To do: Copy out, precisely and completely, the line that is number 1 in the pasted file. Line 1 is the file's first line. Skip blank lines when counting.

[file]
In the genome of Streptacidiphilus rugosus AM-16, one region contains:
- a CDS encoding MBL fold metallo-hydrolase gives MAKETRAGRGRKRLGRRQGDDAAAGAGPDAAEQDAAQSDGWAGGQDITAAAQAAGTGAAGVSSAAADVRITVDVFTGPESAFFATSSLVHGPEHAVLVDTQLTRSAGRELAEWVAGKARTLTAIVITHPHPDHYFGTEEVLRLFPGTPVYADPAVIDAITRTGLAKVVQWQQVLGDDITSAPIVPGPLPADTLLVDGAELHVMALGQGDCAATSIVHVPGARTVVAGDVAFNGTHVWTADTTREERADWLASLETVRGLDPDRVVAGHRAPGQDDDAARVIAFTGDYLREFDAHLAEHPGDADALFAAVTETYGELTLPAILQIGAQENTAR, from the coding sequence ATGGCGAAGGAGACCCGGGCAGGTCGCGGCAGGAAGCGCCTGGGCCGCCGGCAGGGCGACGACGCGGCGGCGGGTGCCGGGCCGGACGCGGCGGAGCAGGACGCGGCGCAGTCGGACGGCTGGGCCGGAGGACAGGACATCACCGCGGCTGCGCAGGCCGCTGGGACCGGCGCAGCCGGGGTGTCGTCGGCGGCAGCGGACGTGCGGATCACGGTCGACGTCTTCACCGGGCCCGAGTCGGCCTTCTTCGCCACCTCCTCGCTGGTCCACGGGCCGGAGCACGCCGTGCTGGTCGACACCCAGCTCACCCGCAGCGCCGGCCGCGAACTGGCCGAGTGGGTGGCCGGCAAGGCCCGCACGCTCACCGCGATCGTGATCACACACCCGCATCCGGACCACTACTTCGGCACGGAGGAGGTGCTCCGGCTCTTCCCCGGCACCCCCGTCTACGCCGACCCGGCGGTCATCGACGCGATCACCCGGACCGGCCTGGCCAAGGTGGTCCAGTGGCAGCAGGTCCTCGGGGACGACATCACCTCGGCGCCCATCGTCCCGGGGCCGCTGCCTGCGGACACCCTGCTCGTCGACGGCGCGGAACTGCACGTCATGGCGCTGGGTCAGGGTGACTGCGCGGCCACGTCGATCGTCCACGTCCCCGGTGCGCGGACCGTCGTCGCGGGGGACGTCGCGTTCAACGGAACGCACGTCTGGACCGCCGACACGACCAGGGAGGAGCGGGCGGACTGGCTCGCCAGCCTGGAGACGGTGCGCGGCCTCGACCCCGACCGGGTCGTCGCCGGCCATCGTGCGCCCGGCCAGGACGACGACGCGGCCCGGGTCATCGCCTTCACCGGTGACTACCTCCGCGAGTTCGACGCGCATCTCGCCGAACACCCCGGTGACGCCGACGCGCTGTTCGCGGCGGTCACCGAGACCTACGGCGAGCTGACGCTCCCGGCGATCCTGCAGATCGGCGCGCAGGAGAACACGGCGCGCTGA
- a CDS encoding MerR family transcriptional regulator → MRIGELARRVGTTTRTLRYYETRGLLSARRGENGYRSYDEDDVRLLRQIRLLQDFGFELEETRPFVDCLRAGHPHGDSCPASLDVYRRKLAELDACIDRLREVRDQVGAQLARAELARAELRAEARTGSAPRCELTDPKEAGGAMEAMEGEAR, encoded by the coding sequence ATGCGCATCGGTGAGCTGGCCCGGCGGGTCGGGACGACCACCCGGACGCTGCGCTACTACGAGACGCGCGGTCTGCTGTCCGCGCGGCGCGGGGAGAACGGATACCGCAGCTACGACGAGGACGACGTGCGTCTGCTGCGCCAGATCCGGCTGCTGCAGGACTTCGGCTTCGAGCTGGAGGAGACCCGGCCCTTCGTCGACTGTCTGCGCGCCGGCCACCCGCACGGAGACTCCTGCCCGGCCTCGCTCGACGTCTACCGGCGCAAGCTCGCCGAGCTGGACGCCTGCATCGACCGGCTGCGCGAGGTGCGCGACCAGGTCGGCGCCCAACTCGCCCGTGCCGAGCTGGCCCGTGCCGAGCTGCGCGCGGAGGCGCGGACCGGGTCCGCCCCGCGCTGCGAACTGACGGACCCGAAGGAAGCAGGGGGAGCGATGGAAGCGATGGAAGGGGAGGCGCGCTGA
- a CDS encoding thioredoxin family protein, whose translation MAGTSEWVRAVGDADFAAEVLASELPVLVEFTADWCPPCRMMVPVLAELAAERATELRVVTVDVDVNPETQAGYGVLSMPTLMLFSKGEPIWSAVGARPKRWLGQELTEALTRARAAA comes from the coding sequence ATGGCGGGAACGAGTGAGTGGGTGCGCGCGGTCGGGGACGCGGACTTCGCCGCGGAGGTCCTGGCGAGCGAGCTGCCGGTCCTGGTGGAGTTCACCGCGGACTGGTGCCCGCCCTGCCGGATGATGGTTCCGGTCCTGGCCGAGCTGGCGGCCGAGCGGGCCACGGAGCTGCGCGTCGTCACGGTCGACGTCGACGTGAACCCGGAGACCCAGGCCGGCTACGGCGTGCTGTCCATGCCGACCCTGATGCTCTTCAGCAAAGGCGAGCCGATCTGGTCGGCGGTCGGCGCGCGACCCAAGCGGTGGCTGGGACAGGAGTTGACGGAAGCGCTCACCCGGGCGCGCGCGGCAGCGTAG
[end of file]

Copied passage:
In the genome of Streptacidiphilus rugosus AM-16, one region contains: